Perhaps the greatest pitfall of MR currently is its’ over-use and subsequent over-interpretation of results. Genetic tool variants for thousands of risk factors and diseases are becoming increasingly available and it is “easy” to perform high-throughput MR analyses with unreliable tools.

4) One of the broad objectives of the project is to improve disease definitions and to further sub-phenotype CVDs into molecularly well-defined and well-characterised goups, as well as to discover and validate drug targets for ACS, AF and HF. Given the differences between ACS, AF and HF, how tailored do the approaches need to be? Or is there a “one size fits all” approach?

The backbone of the analysis strategies for ACS, AF and HF will actually be quite similar, however, the detail of the analyses will become quite tailored! For example, current treatments for HF are fairly heterogeneous depending on classification and symptoms, whereas treatments for AF focus mainly on restoring a normal heart rhythm. Approaches will also depend on the availability of samples/data/consortia with fatal/non-fatal incident cases.

5) The creation of genetic scores can often look like a black box to people unfamiliar with the methods. Could you describe how you go about weighing the impact of genes and the design of a genetic score comprised of several genes?

Quite simply, a genetic score for a risk factor, say  X, can be considered as the linear predictor (beta_hat*G) of the risk factor based on coefficients (beta) estimated from a regression model of X on the genes, G (eg, in a linear model for a continuous variable X = beta*G). The weighting of the impact of genes relate to the estimated regression coefficients from the regression model. Designing a genetic score is analogous to selecting variables in a regression model.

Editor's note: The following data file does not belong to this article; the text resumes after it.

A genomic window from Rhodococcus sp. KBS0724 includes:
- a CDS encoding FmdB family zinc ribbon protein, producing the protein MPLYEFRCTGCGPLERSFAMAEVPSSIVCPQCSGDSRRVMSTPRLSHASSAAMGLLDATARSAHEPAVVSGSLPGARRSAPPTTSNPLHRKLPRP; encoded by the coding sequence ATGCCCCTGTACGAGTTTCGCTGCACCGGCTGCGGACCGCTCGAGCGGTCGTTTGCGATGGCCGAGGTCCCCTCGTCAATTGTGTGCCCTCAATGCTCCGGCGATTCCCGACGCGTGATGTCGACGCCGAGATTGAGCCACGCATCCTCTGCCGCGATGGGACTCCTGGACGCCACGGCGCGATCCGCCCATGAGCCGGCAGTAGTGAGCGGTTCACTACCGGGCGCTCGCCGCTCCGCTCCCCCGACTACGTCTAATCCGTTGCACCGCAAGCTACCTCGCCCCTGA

6) Genetic data is being enriched with proteomics, lipidomics and metabolomics. Similarly to constructing a genetic tool with several genes, do you think it will be feasible and potentially even more impactful to bring together the multi-layers of omics in genetic analyses?

Scientists have been moving forward from using one gene to multiple genes, one protein to multiple proteins and now from one omics platform to multiple platforms. This is an exciting scientific era for etiological understanding and for more general methodology development. Findings are beginning to emerge showing specific networks and biological pathways from gene to protein to metabolomics to disease, helping us understand disease mechanisms and identify potential new drug targets (as well as help deprioritize drug targets or identify possible side effects).  

7) The case study 5 focuses on two very different approaches. Investigating existing or novel drug targets related to cardiovascular disease and the impact of SNPs on iron deficiency in CHF. Where do you see the most potential for these two approaches to complement each other?

Addressing these questions together may help us identify genetic markers that might be predictive of predisposing individuals to the development of iron deficiency and/or CHF and to the improvement in cardiac function and clinical outcomes following iron treatment.

Published on: 06/25/2018